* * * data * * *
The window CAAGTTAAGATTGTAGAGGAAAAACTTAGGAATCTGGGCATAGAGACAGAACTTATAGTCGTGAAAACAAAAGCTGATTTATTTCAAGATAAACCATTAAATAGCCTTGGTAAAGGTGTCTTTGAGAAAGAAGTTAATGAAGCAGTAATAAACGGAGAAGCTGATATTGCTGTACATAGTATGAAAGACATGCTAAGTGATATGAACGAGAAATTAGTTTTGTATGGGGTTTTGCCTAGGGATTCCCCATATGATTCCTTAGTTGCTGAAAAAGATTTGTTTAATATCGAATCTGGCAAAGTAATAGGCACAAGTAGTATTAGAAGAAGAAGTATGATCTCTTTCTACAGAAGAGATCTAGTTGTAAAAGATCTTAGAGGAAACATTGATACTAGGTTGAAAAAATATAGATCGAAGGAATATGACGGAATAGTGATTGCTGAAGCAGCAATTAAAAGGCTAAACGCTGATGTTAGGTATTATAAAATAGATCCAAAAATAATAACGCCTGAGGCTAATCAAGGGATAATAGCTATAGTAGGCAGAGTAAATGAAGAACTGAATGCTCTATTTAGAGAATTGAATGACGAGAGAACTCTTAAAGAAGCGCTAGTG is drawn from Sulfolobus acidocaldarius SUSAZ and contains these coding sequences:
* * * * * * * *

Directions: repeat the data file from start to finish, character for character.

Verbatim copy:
The window CAAGTTAAGATTGTAGAGGAAAAACTTAGGAATCTGGGCATAGAGACAGAACTTATAGTCGTGAAAACAAAAGCTGATTTATTTCAAGATAAACCATTAAATAGCCTTGGTAAAGGTGTCTTTGAGAAAGAAGTTAATGAAGCAGTAATAAACGGAGAAGCTGATATTGCTGTACATAGTATGAAAGACATGCTAAGTGATATGAACGAGAAATTAGTTTTGTATGGGGTTTTGCCTAGGGATTCCCCATATGATTCCTTAGTTGCTGAAAAAGATTTGTTTAATATCGAATCTGGCAAAGTAATAGGCACAAGTAGTATTAGAAGAAGAAGTATGATCTCTTTCTACAGAAGAGATCTAGTTGTAAAAGATCTTAGAGGAAACATTGATACTAGGTTGAAAAAATATAGATCGAAGGAATATGACGGAATAGTGATTGCTGAAGCAGCAATTAAAAGGCTAAACGCTGATGTTAGGTATTATAAAATAGATCCAAAAATAATAACGCCTGAGGCTAATCAAGGGATAATAGCTATAGTAGGCAGAGTAAATGAAGAACTGAATGCTCTATTTAGAGAATTGAATGACGAGAGAACTCTTAAAGAAGCGCTAGTG is drawn from Sulfolobus acidocaldarius SUSAZ and contains these coding sequences: